Review: Booker’s Bourbon “Oven Buster Batch” 2015-04

Review: Booker’s Bourbon “Oven Buster Batch” 2015-04

BookersBatch04We’re just now catching up with Booker’s, which is spending 2015 and beyond releasing some different, limited-release versions of this beloved bourbon brand. Booker’s may not be my go-to bourbon brand, but I have an immense respect for the craftmanship that Fred Noe puts into it and the depth of flavor it provides whenever I sample its charms.

Today we’re looking at the fourth monthly release, “Oven Buster Batch,” which is an uncut, unfiltered bourbon bottled after 6 years, 5 months, and 20 days. (What, no hours?)

Why “Oven Buster”?

“I’ve always been fond of cooking with bourbon,” said Annis Wickham Noe, wife of Booker and mother of Fred. “Years ago, as I was preparing a pork roast, I mistakenly reached for a bottle of my husband’s namesake bourbon to pour over the roast. The oven sparked from the bourbon’s high proof and the door flew open — that’s how the Oven Buster nickname was born!”

As with any Booker’s release, this is a racy one, the nose laden with alcohol and ample (but not overdone) wood. Maybe some mesquite? There’s ample vanilla of course, plus some mint that wafts up with some milk chocolate, too. On the palate, it’s rich with winey notes — think Port and chocolate — plus dense wood. More mint here on the tongue, particularly on the finish, which also offers a bit of fresh berry fruit. There’s plenty of youth in this whiskey, with some popcorn and more raw elements, but the frontier style gives this a bit more character than cigar-room character that off-the-rack Booker’s tends to have.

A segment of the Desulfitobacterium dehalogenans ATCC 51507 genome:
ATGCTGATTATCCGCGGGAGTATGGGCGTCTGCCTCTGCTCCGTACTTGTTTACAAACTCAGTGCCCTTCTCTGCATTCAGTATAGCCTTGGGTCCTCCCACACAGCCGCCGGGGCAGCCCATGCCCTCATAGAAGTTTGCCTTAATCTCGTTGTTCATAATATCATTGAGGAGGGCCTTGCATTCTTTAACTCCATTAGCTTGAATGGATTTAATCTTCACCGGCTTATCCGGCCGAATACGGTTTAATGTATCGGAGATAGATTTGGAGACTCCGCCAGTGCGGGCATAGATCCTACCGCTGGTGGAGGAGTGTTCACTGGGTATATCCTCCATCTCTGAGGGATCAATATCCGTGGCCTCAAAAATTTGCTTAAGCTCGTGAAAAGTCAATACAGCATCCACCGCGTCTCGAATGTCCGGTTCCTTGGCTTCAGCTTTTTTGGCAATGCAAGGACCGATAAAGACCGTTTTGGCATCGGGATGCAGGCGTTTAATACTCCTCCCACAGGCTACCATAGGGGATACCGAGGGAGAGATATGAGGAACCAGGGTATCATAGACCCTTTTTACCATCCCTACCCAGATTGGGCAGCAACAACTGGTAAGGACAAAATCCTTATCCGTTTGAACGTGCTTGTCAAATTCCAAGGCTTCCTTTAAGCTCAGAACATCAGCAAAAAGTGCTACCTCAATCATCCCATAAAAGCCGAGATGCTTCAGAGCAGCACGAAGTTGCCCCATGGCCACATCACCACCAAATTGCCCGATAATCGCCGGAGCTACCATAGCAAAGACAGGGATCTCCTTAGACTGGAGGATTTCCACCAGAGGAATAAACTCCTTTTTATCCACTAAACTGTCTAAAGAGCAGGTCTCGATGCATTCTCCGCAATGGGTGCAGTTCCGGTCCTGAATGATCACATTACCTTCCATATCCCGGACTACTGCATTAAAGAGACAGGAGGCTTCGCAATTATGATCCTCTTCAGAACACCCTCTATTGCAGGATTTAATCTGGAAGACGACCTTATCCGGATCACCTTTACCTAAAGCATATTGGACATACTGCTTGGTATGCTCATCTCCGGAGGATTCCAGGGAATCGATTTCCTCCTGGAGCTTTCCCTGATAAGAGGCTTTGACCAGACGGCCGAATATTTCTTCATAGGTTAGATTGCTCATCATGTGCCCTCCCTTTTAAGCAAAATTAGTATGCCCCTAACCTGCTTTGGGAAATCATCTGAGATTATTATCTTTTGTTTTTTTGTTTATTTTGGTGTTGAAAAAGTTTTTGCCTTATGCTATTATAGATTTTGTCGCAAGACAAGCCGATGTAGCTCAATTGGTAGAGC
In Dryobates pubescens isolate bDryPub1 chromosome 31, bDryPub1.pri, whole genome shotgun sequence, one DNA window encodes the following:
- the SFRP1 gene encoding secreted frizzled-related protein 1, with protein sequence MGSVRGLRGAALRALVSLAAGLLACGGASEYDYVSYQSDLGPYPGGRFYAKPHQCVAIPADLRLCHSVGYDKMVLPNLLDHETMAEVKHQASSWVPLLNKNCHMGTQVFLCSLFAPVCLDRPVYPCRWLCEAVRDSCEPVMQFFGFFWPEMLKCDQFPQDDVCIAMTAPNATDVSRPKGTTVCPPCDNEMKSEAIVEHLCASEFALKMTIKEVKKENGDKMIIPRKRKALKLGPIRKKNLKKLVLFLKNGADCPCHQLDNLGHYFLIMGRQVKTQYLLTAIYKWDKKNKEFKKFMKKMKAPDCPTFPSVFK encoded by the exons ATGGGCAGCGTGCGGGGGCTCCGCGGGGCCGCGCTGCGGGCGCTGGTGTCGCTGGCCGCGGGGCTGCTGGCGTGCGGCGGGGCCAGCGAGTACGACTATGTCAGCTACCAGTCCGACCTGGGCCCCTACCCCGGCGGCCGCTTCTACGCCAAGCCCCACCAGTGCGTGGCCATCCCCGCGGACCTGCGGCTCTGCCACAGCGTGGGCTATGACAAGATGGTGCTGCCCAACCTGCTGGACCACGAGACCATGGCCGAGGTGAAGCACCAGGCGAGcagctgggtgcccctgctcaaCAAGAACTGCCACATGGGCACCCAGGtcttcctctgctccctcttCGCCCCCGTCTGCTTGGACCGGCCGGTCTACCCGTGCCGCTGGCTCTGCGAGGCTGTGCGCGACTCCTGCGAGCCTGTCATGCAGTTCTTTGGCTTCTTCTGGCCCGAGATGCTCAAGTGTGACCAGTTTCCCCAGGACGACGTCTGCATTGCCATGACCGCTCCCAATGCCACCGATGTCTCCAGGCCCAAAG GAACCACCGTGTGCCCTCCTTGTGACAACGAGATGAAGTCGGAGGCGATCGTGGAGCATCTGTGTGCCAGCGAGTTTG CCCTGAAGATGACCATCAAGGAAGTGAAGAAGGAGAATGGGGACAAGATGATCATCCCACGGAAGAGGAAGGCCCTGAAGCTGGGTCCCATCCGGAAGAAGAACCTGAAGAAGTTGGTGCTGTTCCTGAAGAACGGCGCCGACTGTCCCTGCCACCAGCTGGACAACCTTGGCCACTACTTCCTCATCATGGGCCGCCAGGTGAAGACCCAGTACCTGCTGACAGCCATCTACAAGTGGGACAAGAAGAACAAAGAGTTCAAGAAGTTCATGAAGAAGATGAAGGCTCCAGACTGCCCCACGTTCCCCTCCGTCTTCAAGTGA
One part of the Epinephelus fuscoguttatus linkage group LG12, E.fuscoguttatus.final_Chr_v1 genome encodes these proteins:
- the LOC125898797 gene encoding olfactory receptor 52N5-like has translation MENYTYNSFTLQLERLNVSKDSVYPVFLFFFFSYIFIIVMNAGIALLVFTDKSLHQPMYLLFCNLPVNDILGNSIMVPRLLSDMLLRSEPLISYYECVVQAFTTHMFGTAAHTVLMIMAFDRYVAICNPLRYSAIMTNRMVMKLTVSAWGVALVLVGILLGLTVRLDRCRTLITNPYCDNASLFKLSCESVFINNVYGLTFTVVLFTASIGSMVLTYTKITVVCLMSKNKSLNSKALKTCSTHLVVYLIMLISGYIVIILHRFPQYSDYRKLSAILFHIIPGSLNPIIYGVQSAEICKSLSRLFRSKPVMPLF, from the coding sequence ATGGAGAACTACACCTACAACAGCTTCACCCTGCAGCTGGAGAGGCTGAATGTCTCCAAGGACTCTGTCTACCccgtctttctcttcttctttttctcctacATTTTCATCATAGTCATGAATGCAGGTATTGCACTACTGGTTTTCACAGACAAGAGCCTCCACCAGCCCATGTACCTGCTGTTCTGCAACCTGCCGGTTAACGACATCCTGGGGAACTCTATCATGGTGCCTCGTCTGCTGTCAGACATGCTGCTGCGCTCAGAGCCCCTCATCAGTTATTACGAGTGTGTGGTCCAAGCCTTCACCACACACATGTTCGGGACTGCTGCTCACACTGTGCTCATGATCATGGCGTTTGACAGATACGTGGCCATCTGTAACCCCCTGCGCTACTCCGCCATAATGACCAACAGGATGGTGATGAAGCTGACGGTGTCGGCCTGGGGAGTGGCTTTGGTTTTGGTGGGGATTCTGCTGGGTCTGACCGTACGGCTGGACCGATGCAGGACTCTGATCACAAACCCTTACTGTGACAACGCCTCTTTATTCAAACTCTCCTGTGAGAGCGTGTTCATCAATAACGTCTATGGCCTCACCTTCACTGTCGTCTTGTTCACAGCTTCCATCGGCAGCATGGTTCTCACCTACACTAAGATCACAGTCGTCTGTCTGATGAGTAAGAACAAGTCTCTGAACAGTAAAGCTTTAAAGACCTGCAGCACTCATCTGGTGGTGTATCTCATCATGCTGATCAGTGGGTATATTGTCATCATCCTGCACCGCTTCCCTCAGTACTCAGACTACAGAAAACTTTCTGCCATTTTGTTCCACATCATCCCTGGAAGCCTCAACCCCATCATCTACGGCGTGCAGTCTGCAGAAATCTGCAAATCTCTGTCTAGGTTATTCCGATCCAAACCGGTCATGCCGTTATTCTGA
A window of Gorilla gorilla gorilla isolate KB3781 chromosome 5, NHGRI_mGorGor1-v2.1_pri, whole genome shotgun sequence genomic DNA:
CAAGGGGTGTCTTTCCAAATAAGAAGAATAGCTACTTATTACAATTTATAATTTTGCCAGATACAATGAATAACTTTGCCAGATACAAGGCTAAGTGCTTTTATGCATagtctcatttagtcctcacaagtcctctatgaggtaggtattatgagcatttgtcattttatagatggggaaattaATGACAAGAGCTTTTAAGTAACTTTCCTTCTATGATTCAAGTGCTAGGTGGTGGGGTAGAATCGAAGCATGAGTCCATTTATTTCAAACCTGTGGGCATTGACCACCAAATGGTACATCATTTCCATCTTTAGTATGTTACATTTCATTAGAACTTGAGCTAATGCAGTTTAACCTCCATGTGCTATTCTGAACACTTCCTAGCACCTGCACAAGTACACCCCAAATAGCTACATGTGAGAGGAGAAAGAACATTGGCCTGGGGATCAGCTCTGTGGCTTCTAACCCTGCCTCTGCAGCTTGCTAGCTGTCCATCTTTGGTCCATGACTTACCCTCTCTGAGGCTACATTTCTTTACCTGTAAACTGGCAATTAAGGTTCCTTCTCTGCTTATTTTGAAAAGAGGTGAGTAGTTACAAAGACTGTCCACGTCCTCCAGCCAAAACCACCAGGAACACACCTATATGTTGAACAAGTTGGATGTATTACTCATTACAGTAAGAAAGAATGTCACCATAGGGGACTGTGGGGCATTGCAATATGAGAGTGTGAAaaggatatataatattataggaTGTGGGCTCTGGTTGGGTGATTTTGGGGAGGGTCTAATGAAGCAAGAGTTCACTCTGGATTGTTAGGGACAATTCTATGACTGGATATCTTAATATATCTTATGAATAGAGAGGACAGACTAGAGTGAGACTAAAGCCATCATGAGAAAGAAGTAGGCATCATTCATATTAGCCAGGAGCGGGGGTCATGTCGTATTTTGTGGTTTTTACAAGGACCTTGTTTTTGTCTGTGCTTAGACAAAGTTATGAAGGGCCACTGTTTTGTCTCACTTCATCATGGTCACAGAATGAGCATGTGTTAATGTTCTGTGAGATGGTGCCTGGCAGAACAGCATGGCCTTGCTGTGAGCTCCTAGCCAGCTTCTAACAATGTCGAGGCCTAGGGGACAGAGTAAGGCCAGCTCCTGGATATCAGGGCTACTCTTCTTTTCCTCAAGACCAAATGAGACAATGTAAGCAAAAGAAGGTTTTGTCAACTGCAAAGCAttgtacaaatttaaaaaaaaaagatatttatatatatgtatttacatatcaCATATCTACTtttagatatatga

You might think water is a plus here, and while it certainly helps to dull the alcohol, it really does a number to the sweeter and fruitier components of the whiskey. If you must (and I understand if you must), add water by the drop, not by the splash.

127 proof.

A- / $60 /

Booker's Bourbon "Oven Buster Batch" 2015-04




Christopher Null is the founder and editor in chief of Drinkhacker. A veteran writer and journalist, he also operates Null Media, a bespoke content creation company.

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